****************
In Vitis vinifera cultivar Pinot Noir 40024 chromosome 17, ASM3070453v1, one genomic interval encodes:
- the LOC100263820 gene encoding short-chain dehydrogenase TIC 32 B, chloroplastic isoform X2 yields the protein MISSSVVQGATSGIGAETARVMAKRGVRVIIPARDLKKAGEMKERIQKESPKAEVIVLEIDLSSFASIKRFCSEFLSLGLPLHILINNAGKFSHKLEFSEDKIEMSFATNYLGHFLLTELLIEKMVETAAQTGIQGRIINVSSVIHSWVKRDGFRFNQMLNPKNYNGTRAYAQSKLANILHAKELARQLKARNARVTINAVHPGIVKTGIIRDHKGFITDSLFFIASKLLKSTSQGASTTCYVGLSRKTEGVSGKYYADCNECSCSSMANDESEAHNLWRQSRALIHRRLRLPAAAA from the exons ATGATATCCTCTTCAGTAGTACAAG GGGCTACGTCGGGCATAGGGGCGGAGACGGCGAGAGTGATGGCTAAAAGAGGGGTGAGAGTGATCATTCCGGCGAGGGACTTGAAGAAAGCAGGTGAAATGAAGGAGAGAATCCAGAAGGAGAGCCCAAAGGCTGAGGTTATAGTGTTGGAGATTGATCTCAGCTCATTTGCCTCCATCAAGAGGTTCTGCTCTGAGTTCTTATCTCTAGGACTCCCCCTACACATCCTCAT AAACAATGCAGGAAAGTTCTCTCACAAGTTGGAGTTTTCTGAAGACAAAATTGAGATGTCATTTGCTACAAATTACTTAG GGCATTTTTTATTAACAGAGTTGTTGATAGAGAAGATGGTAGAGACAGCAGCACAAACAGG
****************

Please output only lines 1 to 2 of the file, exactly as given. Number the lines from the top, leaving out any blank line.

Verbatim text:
In Vitis vinifera cultivar Pinot Noir 40024 chromosome 17, ASM3070453v1, one genomic interval encodes:
- the LOC100263820 gene encoding short-chain dehydrogenase TIC 32 B, chloroplastic isoform X2 yields the protein MISSSVVQGATSGIGAETARVMAKRGVRVIIPARDLKKAGEMKERIQKESPKAEVIVLEIDLSSFASIKRFCSEFLSLGLPLHILINNAGKFSHKLEFSEDKIEMSFATNYLGHFLLTELLIEKMVETAAQTGIQGRIINVSSVIHSWVKRDGFRFNQMLNPKNYNGTRAYAQSKLANILHAKELARQLKARNARVTINAVHPGIVKTGIIRDHKGFITDSLFFIASKLLKSTSQGASTTCYVGLSRKTEGVSGKYYADCNECSCSSMANDESEAHNLWRQSRALIHRRLRLPAAAA from the exons ATGATATCCTCTTCAGTAGTACAAG GGGCTACGTCGGGCATAGGGGCGGAGACGGCGAGAGTGATGGCTAAAAGAGGGGTGAGAGTGATCATTCCGGCGAGGGACTTGAAGAAAGCAGGTGAAATGAAGGAGAGAATCCAGAAGGAGAGCCCAAAGGCTGAGGTTATAGTGTTGGAGATTGATCTCAGCTCATTTGCCTCCATCAAGAGGTTCTGCTCTGAGTTCTTATCTCTAGGACTCCCCCTACACATCCTCAT AAACAATGCAGGAAAGTTCTCTCACAAGTTGGAGTTTTCTGAAGACAAAATTGAGATGTCATTTGCTACAAATTACTTAG GGCATTTTTTATTAACAGAGTTGTTGATAGAGAAGATGGTAGAGACAGCAGCACAAACAGG